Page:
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Effect of pH, acidulant, time, and temperature on the growth and survival of Listeria monocytogenes
- Sorrells, K.M., Enigl, D.C., Hatfield, J.R.
- Journal of food protection 1989 v.52 no.8 pp. 571-573
- food processing, food contamination, Listeria monocytogenes, mortality, pH, temperature, acidification, duration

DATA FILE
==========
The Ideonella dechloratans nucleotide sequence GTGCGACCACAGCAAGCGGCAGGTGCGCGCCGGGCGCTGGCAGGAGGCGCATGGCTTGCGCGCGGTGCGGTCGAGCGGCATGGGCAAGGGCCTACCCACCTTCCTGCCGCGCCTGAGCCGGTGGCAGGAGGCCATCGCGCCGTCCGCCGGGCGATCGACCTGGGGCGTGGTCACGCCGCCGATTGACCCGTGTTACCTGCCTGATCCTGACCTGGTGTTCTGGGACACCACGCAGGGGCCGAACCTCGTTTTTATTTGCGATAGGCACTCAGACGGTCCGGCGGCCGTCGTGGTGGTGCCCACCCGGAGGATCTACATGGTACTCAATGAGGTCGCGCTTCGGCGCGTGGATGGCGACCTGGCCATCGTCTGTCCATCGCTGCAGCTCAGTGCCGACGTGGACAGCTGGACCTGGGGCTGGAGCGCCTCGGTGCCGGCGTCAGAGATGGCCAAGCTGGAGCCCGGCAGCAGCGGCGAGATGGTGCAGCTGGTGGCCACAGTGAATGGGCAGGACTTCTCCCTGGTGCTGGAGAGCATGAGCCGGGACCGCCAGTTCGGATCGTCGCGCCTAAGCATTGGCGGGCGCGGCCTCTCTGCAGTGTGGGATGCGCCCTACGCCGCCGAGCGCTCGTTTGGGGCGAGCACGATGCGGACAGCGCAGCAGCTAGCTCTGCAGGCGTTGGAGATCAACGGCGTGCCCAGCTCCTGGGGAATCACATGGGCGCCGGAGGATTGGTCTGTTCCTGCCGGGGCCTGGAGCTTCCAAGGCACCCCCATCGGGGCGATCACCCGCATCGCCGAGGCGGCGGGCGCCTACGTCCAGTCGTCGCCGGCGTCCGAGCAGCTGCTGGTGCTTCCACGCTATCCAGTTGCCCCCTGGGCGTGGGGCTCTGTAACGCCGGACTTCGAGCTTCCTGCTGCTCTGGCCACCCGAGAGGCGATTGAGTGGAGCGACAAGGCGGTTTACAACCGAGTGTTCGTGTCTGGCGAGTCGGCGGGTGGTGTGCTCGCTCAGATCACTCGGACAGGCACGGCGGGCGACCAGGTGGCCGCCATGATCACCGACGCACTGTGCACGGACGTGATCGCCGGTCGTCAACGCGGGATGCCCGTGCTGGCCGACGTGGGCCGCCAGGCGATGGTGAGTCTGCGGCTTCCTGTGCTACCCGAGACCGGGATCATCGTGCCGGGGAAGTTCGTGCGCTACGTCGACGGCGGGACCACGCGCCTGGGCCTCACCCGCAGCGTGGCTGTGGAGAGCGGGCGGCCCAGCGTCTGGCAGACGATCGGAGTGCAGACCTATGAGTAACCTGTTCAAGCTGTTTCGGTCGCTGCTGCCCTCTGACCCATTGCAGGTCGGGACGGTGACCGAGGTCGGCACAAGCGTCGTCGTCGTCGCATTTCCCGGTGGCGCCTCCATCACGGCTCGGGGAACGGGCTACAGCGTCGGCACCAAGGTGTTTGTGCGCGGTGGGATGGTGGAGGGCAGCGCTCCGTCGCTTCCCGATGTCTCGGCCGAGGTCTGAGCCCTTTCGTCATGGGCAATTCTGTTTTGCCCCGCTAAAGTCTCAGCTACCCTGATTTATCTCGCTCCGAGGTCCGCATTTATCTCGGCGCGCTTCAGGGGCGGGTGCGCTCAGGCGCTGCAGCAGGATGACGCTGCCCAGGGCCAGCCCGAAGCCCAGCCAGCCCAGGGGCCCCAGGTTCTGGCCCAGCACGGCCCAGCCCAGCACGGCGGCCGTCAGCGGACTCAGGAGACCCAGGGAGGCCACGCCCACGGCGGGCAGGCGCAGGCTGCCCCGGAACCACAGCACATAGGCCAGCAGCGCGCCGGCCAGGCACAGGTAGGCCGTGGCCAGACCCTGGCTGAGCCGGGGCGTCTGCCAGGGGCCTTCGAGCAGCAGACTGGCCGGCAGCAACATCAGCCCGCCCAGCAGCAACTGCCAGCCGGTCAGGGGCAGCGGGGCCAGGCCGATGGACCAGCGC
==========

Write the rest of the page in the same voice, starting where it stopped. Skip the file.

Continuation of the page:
- The effect of different acids, pH, incubation time, and incubation temperature on the growth and survival of four strains of Listeria monocytogenes in tryptic soy broth was compared. Hydrochloric acid (HCl), acetic acid (AA), lactic acid (LA), malic acid (MA), and citric acid (CA) were used to acidify tryptic soy broth to pH values 4.4, 4.6, 4.8, 5.0, and 5.2 pH. Incubation times were 1, 3, 7, 14, and 28 d at 10, 25, and 35 degrees C. The inhibition of L. monocytogenes in the presence of high acidity appears to be a function of acid and incubation temperature. Based on equal pH values, the antimicrobial activity is AA greater than LA greater than CA greater than or equal to MA greater than HCl at all incubation times and temperatures. When based on equal molar concentration, the activity appeared to be CA greater than or equal to MA greater than LA greater than or equal HCl at 35 and 25 degrees C, and MA greater than CA greater than AA greater than or equal to LA greater than HCl at 10 degrees C. Greatest antimicrobial activity occurred at 35 degrees C. Greatest survival occurred at 10 degrees C and greatest growth occurred at 25 degrees C. Final pH of the medium was as low as 3.8 in HCl at 28 d. All strains grew well at pH values lower than the minimum previously reported (5.5-5.6).